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Perennial Basil; a Beauty for Bees and a Hardy Edible Plant (Ocimum sp.)

b2ap3_thumbnail_perennial-basil.JPGPerennial Basil is our ultimate bee-attracting plant; it is covered with bees throughout the day, every day. The ‘buzz’ around this plant is well-warranted, it smells divine and is one of the strongest plants we grow. It has an amazing growth rate and, if pruned regularly, makes a fantastic, good-looking, and edible addition to your garden.   

Perennial Basil and attracting Bees in your garden 

The absolute main attraction of the Perennial Basil is that the bees absolutely love it. We grow a few in every one of our gardens for this very reason! A study of ‘Plants and Pollinating Bees’ lists Ocimum americanum as one of the main bee-attracting plants, receiving some of the most bee visits. For full study visit here

Perennial Basil as Edible Plant

The taste of Perennial Basil is similar to Sweet Basil, but with a stronger, more spicy flavour. Younger leaves have the best flavour, and can be harvested at any time. The good thing about the Perennial Basil is that it can be harvested year round, whereas Sweet Basil is seasonal. This would make a great alternative for when Sweet Basil is not available. 

It can be used in similar ways to Sweet Basil, as some people have mentioned it as being better in Pesto, giving a deeper, spicier flavour. I have yet to try Perennial Basil Pesto, but am looking forward to giving it a go once I get myself some Pine Nuts. Blend it up with some oil, garlic, salt & Parmesan Cheese - Yum!

Since this plant produces so many delicious edible leaves, any leaves you won’t be using can be dried like traditional Basil by hanging up in bunches. It will keep very well with your other spices in the pantry!

What does Perennial Basil look like?

Perennial Basil is a vigorous shrubby, multi branching plant to about 1m tall and 1m wide. Leaves are bright green, small and oval. Foliage is very fragrant, especially when brushed against, or crushed between fingers. Flowers are on long stems and cover the entire plant. Flower colours are purple and white.

Growing Perennial Basil b2ap3_thumbnail_perennial-basil-with-bees-5.JPG

Perennial basil is one of our strongest plants. It will happily grow in pretty well any position, from full sun to part shade. I have good hopes this plant would perform well as an indoor plant also, as long as it receives plenty of light. It may become a bit leggy in shady positions and indoors, just make sure you prune your plant regularly.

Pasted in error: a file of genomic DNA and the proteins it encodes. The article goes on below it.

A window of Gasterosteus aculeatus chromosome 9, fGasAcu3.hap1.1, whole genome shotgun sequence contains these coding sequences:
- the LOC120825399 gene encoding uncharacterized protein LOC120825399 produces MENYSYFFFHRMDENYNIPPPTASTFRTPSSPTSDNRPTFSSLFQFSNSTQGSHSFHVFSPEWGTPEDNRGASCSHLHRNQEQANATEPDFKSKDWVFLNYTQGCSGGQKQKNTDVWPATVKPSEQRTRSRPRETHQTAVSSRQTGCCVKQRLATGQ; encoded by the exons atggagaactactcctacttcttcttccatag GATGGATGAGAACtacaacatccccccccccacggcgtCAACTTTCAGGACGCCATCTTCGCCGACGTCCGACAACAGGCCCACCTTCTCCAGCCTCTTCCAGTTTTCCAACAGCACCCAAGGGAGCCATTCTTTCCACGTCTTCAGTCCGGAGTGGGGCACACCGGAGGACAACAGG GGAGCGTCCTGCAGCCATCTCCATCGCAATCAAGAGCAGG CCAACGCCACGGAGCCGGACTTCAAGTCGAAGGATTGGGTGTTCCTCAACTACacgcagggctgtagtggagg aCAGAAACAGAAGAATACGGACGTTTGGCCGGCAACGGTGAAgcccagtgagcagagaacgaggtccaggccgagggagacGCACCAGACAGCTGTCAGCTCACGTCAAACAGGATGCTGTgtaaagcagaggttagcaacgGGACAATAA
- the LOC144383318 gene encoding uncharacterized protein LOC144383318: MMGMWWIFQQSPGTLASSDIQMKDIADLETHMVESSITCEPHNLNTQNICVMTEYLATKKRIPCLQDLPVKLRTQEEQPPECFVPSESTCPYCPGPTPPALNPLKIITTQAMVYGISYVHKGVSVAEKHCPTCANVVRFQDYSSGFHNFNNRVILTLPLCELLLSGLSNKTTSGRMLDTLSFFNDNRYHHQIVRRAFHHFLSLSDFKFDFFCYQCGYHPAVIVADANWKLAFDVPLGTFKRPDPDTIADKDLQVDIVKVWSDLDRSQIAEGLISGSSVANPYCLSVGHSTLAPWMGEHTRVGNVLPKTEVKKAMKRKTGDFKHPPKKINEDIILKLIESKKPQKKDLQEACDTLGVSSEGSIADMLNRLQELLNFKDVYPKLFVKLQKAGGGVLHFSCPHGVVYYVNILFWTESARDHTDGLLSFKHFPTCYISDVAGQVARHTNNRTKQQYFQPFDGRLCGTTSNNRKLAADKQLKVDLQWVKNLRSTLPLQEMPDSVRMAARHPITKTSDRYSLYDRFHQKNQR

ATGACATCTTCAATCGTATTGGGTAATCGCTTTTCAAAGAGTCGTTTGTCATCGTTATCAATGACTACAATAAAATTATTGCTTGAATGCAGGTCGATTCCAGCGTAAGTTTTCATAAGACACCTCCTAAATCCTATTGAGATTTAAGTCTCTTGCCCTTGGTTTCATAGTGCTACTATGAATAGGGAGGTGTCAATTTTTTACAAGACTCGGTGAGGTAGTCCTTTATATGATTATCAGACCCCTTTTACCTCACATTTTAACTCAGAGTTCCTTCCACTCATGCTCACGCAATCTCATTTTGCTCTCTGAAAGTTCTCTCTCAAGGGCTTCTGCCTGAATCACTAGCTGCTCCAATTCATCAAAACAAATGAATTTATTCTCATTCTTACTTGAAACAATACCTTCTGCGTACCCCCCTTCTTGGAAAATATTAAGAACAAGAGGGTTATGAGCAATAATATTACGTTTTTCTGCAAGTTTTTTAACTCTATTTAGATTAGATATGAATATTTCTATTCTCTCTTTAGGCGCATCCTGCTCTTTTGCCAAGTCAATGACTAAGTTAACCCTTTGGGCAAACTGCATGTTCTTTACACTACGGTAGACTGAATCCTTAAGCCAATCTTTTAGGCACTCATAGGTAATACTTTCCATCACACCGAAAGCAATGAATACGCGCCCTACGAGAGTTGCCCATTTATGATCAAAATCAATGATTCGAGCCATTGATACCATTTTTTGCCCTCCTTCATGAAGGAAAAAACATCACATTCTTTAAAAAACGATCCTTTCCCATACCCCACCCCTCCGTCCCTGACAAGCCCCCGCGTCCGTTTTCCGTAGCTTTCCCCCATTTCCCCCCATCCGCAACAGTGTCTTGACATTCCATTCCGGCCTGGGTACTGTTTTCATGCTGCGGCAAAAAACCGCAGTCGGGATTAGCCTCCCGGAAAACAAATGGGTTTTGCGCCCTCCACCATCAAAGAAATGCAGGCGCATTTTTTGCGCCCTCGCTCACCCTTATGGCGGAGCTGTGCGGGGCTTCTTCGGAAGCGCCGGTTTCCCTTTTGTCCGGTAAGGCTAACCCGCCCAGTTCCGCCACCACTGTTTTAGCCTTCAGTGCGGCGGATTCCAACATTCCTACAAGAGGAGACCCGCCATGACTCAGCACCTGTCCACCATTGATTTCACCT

Perennial Basil needs to be pruned regularly to look nice. Without pruning it will become a very unruly shrub. I recommend pruning twice a year, in autumn and spring. Cut back by approximately two thirds to encourage beautiful new growth and lots of flowers. 


Perennial Basil will look best in fertile soil with plenty of mulch on top. Regular applications of organic fertiliser will keep it looking in top condition.

Cold weather and frost

The Perennial Basil plant will grow best in sub tropical conditions but can be grown anywhere as long as it is protected from direct frost. A deep layer of mulch makes a big difference and can make the difference between a plant thriving in cold weather, and perishing! It protects the ground from freezing (which is the main reason why plants die in frost; if you can stop the ground getting cold most plants will do very well!) and also keeps the sun off the ground and the good organisms in the soil.

Medicinal use

Perennial Basil has been used for medicinal purposes around the world for 1000’s of years. It is described, for example, for: toothache, colds, coughs, migraine, nose bleeds, fever, indigestion, diarrhoea. Mainly as a tea or brew, but also the juice from the leaves. Leaf paste is sometimes used for skin parasites. It is described as possibly being effective as a mosquito repellant. Please note this is general information only, and not to be used as health advice; contact your doctor for diagnoses and care.

Essential oil is produced from the leaves and flowers.

General information

Perennial Basil belongs to the genus Ocimum and is a member of the Mint Family (Lamiaceae). Over 60 varieties of annuals and perennials belong to this genus, and are native to tropical and subtropical regions around the world. Perennial Basil is native to regions in Tropical Africa and Asia.

Common names:

Perennial Basil, Lime Hair Basil, Hoary Basil, Hairy Basil, American Basil, Spicy Basil, Lemon Basil, Rosary Basil, Wild Basil

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